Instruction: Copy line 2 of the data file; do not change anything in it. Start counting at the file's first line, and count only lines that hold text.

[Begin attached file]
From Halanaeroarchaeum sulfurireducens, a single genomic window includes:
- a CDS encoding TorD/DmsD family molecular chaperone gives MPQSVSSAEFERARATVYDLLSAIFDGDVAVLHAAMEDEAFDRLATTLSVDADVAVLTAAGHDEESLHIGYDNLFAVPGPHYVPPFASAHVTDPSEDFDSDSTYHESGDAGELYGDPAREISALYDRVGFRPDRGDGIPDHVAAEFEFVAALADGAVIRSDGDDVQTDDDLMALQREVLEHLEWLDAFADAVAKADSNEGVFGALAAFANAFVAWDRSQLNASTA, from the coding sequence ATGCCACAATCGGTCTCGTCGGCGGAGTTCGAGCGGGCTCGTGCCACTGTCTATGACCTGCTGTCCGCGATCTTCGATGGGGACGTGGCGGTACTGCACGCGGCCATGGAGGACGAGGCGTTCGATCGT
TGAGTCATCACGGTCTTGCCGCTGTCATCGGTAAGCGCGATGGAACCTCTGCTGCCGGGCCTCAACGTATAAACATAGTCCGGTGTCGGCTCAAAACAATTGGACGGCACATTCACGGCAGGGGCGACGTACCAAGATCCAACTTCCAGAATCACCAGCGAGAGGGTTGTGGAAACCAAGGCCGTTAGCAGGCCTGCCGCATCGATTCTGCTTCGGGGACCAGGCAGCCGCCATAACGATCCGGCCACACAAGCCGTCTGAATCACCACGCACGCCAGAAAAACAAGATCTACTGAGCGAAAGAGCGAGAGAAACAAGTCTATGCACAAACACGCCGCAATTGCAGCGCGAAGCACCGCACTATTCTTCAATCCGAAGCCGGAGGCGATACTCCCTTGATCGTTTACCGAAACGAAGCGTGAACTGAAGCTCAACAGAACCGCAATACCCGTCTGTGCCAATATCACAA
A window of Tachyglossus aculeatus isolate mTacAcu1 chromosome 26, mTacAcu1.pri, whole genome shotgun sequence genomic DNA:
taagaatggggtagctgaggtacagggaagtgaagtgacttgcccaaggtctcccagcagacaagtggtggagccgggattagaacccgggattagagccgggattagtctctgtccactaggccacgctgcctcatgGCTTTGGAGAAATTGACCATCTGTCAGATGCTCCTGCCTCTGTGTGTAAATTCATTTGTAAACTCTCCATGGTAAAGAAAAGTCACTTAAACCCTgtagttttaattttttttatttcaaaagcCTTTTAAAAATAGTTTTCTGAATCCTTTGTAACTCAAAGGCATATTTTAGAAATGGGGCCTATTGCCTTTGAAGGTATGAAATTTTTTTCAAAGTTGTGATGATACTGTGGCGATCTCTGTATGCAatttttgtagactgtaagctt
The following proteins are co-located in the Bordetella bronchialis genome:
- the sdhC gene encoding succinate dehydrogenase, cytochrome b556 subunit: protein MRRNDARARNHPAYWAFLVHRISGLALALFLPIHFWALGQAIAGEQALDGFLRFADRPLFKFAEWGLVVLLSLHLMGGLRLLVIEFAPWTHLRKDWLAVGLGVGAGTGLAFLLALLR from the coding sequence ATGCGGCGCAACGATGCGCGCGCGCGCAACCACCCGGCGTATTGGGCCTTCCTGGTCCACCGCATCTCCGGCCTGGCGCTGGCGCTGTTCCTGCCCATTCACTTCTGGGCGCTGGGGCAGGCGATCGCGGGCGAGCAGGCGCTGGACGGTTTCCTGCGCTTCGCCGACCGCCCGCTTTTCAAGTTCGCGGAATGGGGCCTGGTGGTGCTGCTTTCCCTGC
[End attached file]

- a CDS encoding TorD/DmsD family molecular chaperone gives MPQSVSSAEFERARATVYDLLSAIFDGDVAVLHAAMEDEAFDRLATTLSVDADVAVLTAAGHDEESLHIGYDNLFAVPGPHYVPPFASAHVTDPSEDFDSDSTYHESGDAGELYGDPAREISALYDRVGFRPDRGDGIPDHVAAEFEFVAALADGAVIRSDGDDVQTDDDLMALQREVLEHLEWLDAFADAVAKADSNEGVFGALAAFANAFVAWDRSQLNASTA, from the coding sequence ATGCCACAATCGGTCTCGTCGGCGGAGTTCGAGCGGGCTCGTGCCACTGTCTATGACCTGCTGTCCGCGATCTTCGATGGGGACGTGGCGGTACTGCACGCGGCCATGGAGGACGAGGCGTTCGATCGT